• In one embodiment, the HDS reactor may be preceded by a diolefin reactor. The purpose of the diolefin reactor is to convert diolefins to monoolefins. Diolefins may be subject to a polymerization reaction and such polymerization reactions may be avoided by partially saturating the diolefin to a monoolefin. A preferred catalyst for the saturation reaction is sulfided Ni/Mo.
  • The hydrogen sulfide in the processed naphtha, whether present by direct addition to the hydrogen treat gas or liberated in the process, can react with retained olefins to form mercaptan sulfur by reversion. Such mercaptans are often referred to as “recombinant” or “reversion” mercaptans. In the present process, such mercaptans are removed or converted.
  • Caustic extraction is a non-hydrotreating process capable of extracting mercaptan sulfur. Commercially available process include MEROX™ or EXTRACTIVE MEROX™, Universal Oil Products, Des Plains, Ill., and those offered by Merichem, Houston, Tex. Such processes use an iron-based catalyst that is soluble in caustic, or in the alternative supported on a support, to oxidize mercaptans. Mercaptans in the naphtha are converted to sodium salts which, in the presence of a catalyst, are oxidized to form disulfides. The disulfides are not soluble in the caustic solution and can be separated therefrom. Examples of other catalysts that can be used for mercaptan removal include phthalocyanine and metal chelates.
  • The conditions for the extraction step utilized herein can be easily selected by the skilled artisan. Preferably, the conditions utilized will be those described in U.S. Pat. No. 4,626,341 herein incorporated by reference. For example, the conditions employed in the extraction zone may vary greatly depending on such factors as the nature of the hydrocarbon stream being treated and its mercaptan content, etc. The skilled artisan can readily select such conditions with reference to the applicable art. However, in general, the mercaptan extraction may be performed at a temperature above about 15° C. (60° F.) and at a pressure sufficient to ensure liquid state operation.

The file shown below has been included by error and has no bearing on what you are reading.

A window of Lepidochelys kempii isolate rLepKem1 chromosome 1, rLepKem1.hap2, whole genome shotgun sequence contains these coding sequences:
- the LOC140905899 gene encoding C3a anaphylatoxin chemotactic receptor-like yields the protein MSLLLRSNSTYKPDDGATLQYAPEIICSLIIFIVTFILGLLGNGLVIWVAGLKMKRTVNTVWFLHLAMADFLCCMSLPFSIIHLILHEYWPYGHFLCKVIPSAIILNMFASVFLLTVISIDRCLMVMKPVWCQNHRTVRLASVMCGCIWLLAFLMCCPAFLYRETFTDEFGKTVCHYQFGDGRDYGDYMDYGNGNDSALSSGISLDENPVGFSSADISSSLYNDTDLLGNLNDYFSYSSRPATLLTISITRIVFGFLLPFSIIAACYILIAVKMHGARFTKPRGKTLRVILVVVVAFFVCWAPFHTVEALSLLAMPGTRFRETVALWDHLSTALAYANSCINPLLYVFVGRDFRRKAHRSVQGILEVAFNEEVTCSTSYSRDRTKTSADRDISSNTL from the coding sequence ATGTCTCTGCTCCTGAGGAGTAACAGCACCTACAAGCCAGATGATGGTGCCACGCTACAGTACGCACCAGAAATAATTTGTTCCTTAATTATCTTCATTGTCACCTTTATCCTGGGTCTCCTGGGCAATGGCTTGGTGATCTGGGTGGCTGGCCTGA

• Another method for reducing the sulfur content of a liquid hydrocarbon is by the extraction of the acidic species such as mercaptans, particularly reversion mercaptans, from the hydrocarbon to an aqueous treatment solution where the mercaptans subsist as mercaptides, and then separating a treated hydrocarbon substantially reduced in mercaptans from the treatment solution while curtailing treatment solution entrainment in the treated hydrocarbon. Preferably, the extraction of the mercaptans from the hydrocarbon to the treatment solution is conducted under anaerobic conditions, i.e., in the substantial absence of added oxygen.
  • The treatment solution may be prepared by combining alkali metal hydroxide, alkylphenols, sulfonated cobalt pthalocyanine, and water. The amounts of the constituents may be regulated so that the treatment solution forms two substantially immiscible phases, i.e., a less dense, homogeneous, top phase of dissolved alkali metal hydroxide, alkali metal alkylphenylate, and water, and a more dense, homogeneous, bottom phase of dissolved alkali metal hydroxide and water. An amount of solid alkali metal hydroxide may be present, preferably a small amount (e.g., 10 wt. % in excess of the solubility limit), as a buffer, for example. When the treatment solution contains both top and bottom phases, the top phase is frequently referred to as the extractant or extractant phase. The top and bottom phases are liquid, and are substantially immiscible in equilibrium in a temperature ranging from about 27° C. to about 66° C. (80° F. to 150° F.) and a pressure range of about ambient (zero psig) to about 1480 kPa (200 psig). The phases formed for a treatment solution formed from potassium hydroxide, water, and alkylphenols may be represented by phase diagrams.